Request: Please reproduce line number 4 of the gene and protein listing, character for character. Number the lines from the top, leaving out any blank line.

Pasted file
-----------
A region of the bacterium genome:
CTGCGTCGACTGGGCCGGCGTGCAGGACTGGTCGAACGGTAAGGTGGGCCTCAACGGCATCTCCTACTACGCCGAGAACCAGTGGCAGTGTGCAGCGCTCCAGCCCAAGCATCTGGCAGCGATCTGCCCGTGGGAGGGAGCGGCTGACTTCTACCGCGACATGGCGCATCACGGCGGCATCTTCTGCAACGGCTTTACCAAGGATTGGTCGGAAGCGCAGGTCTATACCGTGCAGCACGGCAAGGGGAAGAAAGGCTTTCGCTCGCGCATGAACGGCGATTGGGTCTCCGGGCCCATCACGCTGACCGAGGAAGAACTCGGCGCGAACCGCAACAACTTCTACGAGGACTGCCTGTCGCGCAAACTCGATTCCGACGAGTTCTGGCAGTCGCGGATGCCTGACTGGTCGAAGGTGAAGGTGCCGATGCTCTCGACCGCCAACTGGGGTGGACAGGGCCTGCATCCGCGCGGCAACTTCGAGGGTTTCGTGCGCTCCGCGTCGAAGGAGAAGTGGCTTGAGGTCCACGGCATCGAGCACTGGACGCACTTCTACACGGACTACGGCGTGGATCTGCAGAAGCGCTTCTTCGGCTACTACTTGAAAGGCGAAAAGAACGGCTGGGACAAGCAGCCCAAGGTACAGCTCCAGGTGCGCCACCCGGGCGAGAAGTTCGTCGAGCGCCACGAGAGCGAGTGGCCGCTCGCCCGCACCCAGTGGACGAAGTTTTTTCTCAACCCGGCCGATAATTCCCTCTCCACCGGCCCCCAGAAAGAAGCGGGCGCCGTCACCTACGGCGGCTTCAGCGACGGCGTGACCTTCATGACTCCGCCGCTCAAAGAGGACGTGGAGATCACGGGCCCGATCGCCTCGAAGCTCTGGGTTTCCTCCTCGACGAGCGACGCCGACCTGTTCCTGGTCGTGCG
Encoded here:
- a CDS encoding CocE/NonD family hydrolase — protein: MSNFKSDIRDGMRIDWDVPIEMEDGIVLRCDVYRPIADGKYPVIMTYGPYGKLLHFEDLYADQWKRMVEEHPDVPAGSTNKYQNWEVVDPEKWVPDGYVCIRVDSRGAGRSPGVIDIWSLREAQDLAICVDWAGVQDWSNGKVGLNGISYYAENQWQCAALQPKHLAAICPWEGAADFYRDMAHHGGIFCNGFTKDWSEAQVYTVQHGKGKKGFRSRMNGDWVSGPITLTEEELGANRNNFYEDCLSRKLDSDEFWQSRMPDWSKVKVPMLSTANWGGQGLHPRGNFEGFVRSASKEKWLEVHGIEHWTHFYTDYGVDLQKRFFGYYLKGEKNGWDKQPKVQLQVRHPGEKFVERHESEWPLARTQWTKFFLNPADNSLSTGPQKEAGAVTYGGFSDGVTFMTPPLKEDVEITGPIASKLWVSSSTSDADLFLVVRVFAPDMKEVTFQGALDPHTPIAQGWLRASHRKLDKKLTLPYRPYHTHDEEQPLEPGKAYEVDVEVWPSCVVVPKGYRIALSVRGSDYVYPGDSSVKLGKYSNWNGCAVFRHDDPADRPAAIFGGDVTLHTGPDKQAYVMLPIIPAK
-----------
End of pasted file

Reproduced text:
- a CDS encoding CocE/NonD family hydrolase — protein: MSNFKSDIRDGMRIDWDVPIEMEDGIVLRCDVYRPIADGKYPVIMTYGPYGKLLHFEDLYADQWKRMVEEHPDVPAGSTNKYQNWEVVDPEKWVPDGYVCIRVDSRGAGRSPGVIDIWSLREAQDLAICVDWAGVQDWSNGKVGLNGISYYAENQWQCAALQPKHLAAICPWEGAADFYRDMAHHGGIFCNGFTKDWSEAQVYTVQHGKGKKGFRSRMNGDWVSGPITLTEEELGANRNNFYEDCLSRKLDSDEFWQSRMPDWSKVKVPMLSTANWGGQGLHPRGNFEGFVRSASKEKWLEVHGIEHWTHFYTDYGVDLQKRFFGYYLKGEKNGWDKQPKVQLQVRHPGEKFVERHESEWPLARTQWTKFFLNPADNSLSTGPQKEAGAVTYGGFSDGVTFMTPPLKEDVEITGPIASKLWVSSSTSDADLFLVVRVFAPDMKEVTFQGALDPHTPIAQGWLRASHRKLDKKLTLPYRPYHTHDEEQPLEPGKAYEVDVEVWPSCVVVPKGYRIALSVRGSDYVYPGDSSVKLGKYSNWNGCAVFRHDDPADRPAAIFGGDVTLHTGPDKQAYVMLPIIPAK